By rejecting an Irish language act, the DUP Minister for Culture, Edwin Poots, was reflecting the views of a majority of people, for various reasons. Some have objected because it was being promoted by nationalists, but most see no reason to add to the financial burdens on the Northern Ireland Assembly, when English is the common language and the use of Irish would be another cause of division.
The place of Irish and - to a much lesser extent - Ulster Scots was recognised in the Good Friday Agreement, when a cross-border body was established to look after their interests and two boards were set up to promote them. But last autumn Tony Blair clinched the St Andrews Agreement with the promise of legislation to Sinn Fein, and Mr Poots has had the unenviable task of letting them down. After a consultation process with 11,000 responses, there was never a chance that a DUP Minister would make Irish a second official language.
The real regret is that the language of 95% of Northern Ireland's place names has been used as a political football, rather than be given the respect it deserves as a minority tongue. The blunt fact is that, although a substantial 10.4% claimed to be Irish speakers in the 2001 census, only ardent supporters speak it in their homes and every one of those is fluent in English. Far more people speak Chinese or eastern European languages and have limited knowledge of English.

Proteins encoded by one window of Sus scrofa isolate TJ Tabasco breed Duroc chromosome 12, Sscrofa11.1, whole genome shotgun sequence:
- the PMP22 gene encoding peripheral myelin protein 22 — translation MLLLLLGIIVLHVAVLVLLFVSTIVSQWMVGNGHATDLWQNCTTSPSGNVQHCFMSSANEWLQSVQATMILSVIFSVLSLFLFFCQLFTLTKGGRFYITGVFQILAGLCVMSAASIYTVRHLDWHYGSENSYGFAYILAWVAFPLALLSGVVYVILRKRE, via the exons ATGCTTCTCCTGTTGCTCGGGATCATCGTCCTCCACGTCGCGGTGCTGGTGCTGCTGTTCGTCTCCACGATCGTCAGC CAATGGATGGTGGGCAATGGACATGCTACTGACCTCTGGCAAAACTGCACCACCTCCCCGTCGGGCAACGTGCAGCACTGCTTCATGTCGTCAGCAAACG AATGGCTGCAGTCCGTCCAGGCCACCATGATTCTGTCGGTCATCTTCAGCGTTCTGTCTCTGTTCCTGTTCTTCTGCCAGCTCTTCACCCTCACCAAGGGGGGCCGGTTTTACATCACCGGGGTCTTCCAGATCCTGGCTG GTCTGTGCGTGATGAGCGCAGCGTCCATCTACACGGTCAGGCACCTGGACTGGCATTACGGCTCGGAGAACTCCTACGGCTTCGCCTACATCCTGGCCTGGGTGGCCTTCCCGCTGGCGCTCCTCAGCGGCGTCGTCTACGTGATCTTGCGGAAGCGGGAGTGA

While there are many enthusiasts who want the language to be preserved for its own sake, and send their children to Irish language schools, there are others who see it mainly as a means of promoting their politics, in opposition to the union with Britain. Sinn Fein have always been advocates, for this reason, and both they and the SDLP have had considerable success in winning the Government's support for the language cause, even though interest is almost exclusively confined to the nationalist community.
Not surprisingly, unionist politicians have demanded a share of the language kitty, through Ulster Scots, and there is an unspoken acknowledgement that its claim to recognition is comparatively small. Although it has its enthusiasts, it is largely seen as a means of partly balancing the funds spent on Irish.
Of all the objections to an Irish language act, or any expansion of Ulster Scots, the most decisive is contained in the cost to the public purse, already running into millions. Devolution is proving to be a costly exercise, with funding gaps in every department, and there is no money to be wasted in unnecessary translation or duplicated signage. Westminster could still pass an Act without cross-community consent, but that would fly in the face of democracy - and good community relations.